<xs:complexType name="A">
      <xs:sequence>
         <xs:choice>
            <xs:element name="b" type="B"/>
            <xs:element name="c" type="C"/>
         </xs:choice>
      </xs:sequence>
   </xs:complexType>
   <xs:complexType name="B"/>
   <xs:complexType name="C"/>
   <xs:element name="a" type="A"/>
</xs:schema>


Let me know if you had something else in mind. The problem description seems rather strange to me -
none of these layouts is semantically equivalent to UML inheritance case that you've described - class A, subclasses B & C ( well, the first variant is a little bit similar to this).
In any case if we are talking about possibility of transforming the UML model to such XML schema layouts, there is no functionality in transformation engine to achieve this kind of trick. Transformation can only transform UML generalizations to normal/usual extension generalizations in XML schema. So, anyway this case would have to be modeled by hand.

I hope this helps
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Re: UML -> XSD questions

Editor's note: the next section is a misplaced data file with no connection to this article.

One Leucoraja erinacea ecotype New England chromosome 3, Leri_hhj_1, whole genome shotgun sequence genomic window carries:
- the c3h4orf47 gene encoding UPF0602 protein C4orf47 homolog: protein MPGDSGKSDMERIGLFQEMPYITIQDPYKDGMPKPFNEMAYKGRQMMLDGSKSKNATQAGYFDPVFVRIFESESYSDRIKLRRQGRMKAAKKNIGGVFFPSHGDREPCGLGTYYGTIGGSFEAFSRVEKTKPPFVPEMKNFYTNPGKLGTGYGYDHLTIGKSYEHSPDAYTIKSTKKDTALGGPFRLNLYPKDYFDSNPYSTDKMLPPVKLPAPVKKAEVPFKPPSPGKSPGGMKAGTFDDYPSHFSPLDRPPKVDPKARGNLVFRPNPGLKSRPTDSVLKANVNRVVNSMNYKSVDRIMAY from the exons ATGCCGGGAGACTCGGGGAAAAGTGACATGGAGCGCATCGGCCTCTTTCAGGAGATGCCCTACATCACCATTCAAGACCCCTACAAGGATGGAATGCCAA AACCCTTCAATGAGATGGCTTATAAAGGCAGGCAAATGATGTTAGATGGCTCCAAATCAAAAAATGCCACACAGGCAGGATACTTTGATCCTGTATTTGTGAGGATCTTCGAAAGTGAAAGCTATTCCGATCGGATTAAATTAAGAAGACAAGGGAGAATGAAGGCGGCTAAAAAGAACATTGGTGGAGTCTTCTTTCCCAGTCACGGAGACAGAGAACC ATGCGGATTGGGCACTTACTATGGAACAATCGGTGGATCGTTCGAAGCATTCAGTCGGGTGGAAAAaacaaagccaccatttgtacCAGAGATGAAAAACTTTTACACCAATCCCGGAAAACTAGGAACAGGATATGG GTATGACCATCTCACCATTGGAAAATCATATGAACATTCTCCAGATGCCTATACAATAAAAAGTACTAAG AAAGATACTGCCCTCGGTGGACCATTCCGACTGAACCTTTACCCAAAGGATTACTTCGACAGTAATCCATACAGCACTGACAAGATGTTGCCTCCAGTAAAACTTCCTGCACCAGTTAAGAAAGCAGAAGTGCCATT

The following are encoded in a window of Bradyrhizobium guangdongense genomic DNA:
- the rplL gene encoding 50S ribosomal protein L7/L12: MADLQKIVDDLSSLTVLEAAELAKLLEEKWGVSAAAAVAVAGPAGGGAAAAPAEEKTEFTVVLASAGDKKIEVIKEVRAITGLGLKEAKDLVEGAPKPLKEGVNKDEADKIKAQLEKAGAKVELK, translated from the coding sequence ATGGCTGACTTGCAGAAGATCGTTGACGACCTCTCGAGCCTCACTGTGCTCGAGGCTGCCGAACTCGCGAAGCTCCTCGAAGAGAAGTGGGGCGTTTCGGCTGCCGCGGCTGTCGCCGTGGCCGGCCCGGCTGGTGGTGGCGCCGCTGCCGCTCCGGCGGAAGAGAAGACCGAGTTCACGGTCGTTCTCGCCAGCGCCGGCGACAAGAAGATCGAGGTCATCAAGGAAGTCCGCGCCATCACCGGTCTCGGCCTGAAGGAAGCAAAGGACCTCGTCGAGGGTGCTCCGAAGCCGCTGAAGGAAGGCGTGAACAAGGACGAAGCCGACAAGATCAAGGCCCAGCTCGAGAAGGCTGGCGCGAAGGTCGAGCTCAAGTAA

Postby P0rridge » Tue May 17, 2011 11:29 am

Thanks for the comprehensive reply.

2 questions arrise:

1) What is semantically equivelant to a sub-type super-type relationship?
2) If the UML->XSD transform wont do it in native form, what options are there for a script or macro to do this?

Thanks
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Re: UML -> XSD questions

Postby TomasJkn » Wed May 18, 2011 2:14 am

Hello again
1) What is semantically equivelant to a sub-type super-type relationship?

XML schemas have native subtype-supertype relationships. There are even two flavors thereof vs just one generalization flavor in UML. These two are - extension and restriction.